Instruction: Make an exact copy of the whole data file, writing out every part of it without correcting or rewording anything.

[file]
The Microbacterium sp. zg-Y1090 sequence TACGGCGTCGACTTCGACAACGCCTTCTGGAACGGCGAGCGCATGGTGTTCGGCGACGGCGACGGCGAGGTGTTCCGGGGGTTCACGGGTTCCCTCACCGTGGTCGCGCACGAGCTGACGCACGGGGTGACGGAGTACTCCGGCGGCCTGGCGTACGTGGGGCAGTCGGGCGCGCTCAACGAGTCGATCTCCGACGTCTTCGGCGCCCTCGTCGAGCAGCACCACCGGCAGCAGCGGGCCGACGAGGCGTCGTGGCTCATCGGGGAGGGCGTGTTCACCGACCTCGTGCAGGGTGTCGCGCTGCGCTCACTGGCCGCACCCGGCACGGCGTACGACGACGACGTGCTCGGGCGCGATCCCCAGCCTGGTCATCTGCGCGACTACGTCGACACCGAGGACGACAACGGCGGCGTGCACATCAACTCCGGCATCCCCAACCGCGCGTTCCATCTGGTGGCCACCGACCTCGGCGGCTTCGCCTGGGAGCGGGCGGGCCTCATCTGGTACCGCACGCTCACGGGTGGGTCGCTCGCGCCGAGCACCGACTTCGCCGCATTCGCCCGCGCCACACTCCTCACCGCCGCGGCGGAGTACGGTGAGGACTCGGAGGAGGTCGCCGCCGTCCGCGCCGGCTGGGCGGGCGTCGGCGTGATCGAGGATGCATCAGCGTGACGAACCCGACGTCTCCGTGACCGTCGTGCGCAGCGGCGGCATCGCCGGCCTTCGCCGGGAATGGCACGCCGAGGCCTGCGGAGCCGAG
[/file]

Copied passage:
The Microbacterium sp. zg-Y1090 sequence TACGGCGTCGACTTCGACAACGCCTTCTGGAACGGCGAGCGCATGGTGTTCGGCGACGGCGACGGCGAGGTGTTCCGGGGGTTCACGGGTTCCCTCACCGTGGTCGCGCACGAGCTGACGCACGGGGTGACGGAGTACTCCGGCGGCCTGGCGTACGTGGGGCAGTCGGGCGCGCTCAACGAGTCGATCTCCGACGTCTTCGGCGCCCTCGTCGAGCAGCACCACCGGCAGCAGCGGGCCGACGAGGCGTCGTGGCTCATCGGGGAGGGCGTGTTCACCGACCTCGTGCAGGGTGTCGCGCTGCGCTCACTGGCCGCACCCGGCACGGCGTACGACGACGACGTGCTCGGGCGCGATCCCCAGCCTGGTCATCTGCGCGACTACGTCGACACCGAGGACGACAACGGCGGCGTGCACATCAACTCCGGCATCCCCAACCGCGCGTTCCATCTGGTGGCCACCGACCTCGGCGGCTTCGCCTGGGAGCGGGCGGGCCTCATCTGGTACCGCACGCTCACGGGTGGGTCGCTCGCGCCGAGCACCGACTTCGCCGCATTCGCCCGCGCCACACTCCTCACCGCCGCGGCGGAGTACGGTGAGGACTCGGAGGAGGTCGCCGCCGTCCGCGCCGGCTGGGCGGGCGTCGGCGTGATCGAGGATGCATCAGCGTGACGAACCCGACGTCTCCGTGACCGTCGTGCGCAGCGGCGGCATCGCCGGCCTTCGCCGGGAATGGCACGCCGAGGCCTGCGGAGCCGAG